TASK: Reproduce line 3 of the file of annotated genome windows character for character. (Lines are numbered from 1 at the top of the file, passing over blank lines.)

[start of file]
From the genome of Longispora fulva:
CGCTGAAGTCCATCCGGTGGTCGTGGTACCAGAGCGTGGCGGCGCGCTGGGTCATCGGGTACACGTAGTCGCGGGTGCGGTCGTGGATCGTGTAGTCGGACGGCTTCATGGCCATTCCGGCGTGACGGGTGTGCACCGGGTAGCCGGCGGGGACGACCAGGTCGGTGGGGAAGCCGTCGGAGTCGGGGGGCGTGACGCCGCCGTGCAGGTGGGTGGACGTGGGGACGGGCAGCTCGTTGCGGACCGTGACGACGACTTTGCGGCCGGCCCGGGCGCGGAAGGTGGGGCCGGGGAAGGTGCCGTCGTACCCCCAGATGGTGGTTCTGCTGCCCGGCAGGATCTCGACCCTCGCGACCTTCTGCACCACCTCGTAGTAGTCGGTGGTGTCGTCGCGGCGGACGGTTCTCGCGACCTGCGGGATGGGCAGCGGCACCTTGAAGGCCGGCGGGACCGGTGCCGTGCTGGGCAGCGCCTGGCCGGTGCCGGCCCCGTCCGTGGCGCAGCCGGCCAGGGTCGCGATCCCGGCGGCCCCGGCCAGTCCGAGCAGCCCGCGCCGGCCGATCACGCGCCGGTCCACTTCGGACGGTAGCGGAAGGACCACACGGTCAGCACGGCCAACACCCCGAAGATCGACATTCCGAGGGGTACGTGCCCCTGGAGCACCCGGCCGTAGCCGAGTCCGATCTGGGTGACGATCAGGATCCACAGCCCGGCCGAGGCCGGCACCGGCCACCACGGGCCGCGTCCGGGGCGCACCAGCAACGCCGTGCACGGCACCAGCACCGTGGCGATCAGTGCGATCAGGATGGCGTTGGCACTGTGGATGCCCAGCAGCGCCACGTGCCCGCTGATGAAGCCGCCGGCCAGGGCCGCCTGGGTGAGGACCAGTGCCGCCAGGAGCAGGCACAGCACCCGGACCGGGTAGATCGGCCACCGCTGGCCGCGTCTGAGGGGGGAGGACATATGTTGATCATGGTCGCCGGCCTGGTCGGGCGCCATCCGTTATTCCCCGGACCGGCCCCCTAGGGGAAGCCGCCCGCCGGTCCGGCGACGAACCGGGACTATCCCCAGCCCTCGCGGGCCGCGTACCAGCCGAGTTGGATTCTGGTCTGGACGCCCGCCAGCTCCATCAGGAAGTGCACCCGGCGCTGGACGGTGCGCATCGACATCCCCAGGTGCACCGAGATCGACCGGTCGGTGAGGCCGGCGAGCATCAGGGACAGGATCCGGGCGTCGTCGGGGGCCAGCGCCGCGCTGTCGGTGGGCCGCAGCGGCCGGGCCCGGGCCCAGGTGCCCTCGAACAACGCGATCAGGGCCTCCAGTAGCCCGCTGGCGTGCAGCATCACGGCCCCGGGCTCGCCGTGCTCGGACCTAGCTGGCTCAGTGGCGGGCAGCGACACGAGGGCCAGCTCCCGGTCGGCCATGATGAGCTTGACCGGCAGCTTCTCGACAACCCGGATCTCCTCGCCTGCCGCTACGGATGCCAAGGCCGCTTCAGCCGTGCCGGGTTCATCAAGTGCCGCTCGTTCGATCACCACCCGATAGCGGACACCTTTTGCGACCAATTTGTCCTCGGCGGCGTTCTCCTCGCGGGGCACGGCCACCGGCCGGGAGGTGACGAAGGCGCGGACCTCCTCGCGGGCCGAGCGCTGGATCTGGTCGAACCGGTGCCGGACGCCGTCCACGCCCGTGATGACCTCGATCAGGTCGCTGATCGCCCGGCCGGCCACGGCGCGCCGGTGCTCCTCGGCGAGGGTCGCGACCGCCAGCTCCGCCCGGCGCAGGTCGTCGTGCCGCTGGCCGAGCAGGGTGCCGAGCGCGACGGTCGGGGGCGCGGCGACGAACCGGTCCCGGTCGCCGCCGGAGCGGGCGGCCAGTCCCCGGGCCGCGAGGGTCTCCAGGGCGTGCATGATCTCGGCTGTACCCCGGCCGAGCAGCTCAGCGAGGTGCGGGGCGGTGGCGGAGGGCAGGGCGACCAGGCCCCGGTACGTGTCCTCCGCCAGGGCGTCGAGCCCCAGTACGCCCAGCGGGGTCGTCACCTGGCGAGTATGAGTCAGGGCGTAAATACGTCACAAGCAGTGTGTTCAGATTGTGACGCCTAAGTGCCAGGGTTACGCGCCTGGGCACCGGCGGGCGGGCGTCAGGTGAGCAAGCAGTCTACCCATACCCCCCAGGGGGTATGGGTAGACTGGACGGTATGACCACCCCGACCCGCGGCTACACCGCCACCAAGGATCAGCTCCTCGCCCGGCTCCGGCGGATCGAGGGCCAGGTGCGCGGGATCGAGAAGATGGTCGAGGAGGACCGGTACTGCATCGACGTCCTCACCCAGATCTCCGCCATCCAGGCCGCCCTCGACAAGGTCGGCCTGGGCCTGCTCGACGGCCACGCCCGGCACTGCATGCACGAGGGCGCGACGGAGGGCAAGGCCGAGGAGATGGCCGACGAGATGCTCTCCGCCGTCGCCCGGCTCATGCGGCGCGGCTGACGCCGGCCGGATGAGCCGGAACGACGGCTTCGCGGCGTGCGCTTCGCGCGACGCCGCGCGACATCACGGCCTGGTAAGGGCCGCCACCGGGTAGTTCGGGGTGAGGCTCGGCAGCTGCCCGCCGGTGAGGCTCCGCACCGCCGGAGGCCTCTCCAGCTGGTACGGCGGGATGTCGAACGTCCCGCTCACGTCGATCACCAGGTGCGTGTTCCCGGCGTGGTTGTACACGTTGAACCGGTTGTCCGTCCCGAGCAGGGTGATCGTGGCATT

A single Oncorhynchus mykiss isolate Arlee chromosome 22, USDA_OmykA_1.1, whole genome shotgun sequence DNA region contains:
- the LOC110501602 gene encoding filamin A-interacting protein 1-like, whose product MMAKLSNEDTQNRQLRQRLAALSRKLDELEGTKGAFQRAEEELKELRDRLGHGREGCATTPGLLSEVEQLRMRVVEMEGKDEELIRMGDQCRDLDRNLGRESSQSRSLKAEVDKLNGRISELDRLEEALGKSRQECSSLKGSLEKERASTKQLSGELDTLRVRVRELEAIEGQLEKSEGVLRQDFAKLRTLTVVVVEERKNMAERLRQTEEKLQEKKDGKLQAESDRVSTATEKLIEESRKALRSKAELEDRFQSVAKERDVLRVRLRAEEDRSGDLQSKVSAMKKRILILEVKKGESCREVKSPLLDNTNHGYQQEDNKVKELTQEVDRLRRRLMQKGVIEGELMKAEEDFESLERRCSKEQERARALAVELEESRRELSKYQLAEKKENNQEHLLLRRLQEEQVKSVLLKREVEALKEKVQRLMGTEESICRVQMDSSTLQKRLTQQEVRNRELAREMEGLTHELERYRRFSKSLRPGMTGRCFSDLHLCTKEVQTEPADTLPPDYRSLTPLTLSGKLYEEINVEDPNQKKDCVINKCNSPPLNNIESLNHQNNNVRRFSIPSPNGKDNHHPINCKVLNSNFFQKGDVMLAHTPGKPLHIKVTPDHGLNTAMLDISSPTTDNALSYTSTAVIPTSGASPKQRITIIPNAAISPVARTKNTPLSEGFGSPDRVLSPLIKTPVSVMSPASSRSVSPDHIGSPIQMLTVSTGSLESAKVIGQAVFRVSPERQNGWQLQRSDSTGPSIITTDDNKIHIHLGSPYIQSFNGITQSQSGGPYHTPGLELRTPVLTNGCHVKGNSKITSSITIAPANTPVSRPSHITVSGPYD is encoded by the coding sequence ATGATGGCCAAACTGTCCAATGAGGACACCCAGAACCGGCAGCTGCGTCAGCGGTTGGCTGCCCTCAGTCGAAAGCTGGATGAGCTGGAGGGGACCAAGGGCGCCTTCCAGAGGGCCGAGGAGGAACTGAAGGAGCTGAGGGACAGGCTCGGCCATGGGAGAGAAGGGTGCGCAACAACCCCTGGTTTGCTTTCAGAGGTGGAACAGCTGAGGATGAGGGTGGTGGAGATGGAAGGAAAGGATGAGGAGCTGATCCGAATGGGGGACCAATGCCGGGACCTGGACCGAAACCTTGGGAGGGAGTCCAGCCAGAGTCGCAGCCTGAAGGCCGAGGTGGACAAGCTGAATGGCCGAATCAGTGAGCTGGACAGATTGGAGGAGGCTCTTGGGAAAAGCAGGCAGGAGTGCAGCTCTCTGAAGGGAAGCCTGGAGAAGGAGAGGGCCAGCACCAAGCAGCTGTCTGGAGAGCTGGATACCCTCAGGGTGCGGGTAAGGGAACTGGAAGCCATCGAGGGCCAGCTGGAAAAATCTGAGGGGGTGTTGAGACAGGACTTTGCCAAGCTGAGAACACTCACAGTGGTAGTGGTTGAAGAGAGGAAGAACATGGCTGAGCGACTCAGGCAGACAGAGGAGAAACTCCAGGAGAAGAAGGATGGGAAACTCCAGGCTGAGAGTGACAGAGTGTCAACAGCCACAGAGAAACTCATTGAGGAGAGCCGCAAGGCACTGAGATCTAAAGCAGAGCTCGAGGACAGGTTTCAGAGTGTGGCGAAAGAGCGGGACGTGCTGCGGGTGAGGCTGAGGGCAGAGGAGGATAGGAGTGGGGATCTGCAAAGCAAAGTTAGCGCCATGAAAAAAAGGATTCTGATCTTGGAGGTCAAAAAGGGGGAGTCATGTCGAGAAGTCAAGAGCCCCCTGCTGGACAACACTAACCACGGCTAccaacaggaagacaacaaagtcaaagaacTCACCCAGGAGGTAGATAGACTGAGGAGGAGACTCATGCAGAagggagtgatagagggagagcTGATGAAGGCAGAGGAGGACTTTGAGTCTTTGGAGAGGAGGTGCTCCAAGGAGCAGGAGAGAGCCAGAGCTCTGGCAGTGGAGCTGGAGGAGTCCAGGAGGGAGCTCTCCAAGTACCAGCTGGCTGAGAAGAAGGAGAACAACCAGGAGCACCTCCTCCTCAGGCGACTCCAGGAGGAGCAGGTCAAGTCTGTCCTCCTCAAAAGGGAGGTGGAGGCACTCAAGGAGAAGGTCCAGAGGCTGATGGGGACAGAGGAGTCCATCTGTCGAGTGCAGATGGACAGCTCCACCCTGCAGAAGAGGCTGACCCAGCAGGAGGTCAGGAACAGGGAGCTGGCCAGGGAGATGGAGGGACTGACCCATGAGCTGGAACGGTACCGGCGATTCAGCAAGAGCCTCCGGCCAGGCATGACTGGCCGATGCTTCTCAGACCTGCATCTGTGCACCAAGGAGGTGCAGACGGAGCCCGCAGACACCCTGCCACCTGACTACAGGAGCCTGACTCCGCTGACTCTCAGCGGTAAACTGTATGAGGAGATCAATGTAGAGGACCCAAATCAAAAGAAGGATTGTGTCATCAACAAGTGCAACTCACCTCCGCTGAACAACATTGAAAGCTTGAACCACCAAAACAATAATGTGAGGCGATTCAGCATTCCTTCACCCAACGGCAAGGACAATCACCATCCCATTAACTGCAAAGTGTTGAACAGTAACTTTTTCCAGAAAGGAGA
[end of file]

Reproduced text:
A single Oncorhynchus mykiss isolate Arlee chromosome 22, USDA_OmykA_1.1, whole genome shotgun sequence DNA region contains: